- How does Keats inject a religious intensity to the language with which he addresses ‘Poesy’?
- How do you respond to the language Keats uses to attack the Augustans?
- What does his language suggest about the sort of poetry they wrote?
- How does Keats convey what poetry should really be like?
- Do you find the final section of the poem (about Keats’ friendship with Leigh Hunt) touching or ‘immature and naïve’?
- Explain your reasons by examining closely the language Keats uses.
Structure and versification in Sleep and Poetry
The poem is written in heroic couplets – rhyming pairs of iambic pentameter lines – which is ironic given that Keats attacks the Augustan approach to poetry which employed the same verse form!
The poem demonstrates the movements of a young man’s mind as he explores the direction his work is going to take. Keats uses pastoral poetic imagery to demonstrate the superiority of poetry over sleep (as Shakespeare modelled in his Sonnet 130: ‘My mistress’ eyes are nothing like the sun’) and then delineates the kind of poetry he considers so superior. Thus he progresses from the world of the pastoral, with its celebration of natural beauty, to the much weightier world of epic. After outlining this career progression Keats then defines what poetry should be by attacking what he saw as its abuses at the hands of the Augustans.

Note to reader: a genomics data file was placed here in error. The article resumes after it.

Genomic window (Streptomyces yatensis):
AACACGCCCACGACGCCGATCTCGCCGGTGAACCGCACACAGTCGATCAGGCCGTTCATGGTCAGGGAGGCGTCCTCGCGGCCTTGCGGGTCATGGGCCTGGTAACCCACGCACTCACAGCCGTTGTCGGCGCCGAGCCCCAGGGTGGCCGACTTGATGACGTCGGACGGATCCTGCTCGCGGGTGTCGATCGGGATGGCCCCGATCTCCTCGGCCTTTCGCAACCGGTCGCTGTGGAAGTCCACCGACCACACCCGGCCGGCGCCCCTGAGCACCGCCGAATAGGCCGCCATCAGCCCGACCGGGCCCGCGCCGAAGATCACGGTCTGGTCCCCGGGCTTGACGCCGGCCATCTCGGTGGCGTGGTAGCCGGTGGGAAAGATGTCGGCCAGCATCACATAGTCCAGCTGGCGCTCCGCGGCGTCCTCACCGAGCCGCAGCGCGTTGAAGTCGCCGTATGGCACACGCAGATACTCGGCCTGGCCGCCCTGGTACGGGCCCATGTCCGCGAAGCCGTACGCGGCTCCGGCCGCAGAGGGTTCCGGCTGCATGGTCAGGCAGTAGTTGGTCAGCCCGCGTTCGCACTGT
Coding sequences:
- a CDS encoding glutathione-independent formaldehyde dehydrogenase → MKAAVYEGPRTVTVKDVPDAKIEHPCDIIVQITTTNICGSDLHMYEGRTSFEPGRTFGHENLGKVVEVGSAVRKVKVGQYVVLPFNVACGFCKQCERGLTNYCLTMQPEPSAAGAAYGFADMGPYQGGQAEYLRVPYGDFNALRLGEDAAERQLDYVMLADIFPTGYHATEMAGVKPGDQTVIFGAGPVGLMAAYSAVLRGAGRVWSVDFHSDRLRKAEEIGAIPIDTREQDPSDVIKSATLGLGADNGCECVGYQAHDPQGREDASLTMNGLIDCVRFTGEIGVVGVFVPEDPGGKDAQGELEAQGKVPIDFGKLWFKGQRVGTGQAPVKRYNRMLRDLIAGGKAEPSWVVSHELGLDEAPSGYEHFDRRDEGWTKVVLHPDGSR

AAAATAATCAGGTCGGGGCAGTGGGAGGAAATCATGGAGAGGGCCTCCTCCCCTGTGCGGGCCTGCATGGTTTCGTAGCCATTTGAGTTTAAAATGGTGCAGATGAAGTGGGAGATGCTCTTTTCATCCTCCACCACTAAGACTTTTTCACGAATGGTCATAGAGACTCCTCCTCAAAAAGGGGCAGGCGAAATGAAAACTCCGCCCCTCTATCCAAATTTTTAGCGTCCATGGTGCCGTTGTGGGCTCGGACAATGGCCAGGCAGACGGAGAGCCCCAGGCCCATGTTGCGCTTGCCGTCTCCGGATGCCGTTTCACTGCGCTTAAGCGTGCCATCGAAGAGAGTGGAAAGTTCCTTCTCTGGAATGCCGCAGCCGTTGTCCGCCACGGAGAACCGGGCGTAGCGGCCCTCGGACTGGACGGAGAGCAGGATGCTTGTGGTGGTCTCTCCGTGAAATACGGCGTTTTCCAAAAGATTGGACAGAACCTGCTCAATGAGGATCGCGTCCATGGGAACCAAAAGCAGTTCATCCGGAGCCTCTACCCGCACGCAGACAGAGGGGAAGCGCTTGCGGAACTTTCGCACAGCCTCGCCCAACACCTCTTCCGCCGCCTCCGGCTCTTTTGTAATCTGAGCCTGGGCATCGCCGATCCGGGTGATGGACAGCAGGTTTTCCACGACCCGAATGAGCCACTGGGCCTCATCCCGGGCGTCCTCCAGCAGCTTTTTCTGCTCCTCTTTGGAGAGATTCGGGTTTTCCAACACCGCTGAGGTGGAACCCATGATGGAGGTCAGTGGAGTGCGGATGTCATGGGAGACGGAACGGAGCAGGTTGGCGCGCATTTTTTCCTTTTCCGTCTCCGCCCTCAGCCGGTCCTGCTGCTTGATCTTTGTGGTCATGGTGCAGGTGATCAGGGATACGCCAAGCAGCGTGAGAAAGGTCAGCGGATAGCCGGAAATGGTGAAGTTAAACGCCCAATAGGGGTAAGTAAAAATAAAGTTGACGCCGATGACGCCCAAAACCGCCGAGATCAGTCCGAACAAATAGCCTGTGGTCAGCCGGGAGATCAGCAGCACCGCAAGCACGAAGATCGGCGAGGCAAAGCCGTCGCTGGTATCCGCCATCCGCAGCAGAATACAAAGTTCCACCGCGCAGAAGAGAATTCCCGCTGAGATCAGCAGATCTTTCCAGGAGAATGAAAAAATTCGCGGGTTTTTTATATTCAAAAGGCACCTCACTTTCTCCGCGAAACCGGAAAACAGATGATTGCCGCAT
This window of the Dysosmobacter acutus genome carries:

The poem comes back to the ‘poetry of daily life’ which Keats witnessed amongst his friends and the environments they created. Keats is determined to be part of the revival of poetry’s energy and purpose (a typical aspiration of the Romantic poets), standing up for the artistic ideas he believes in.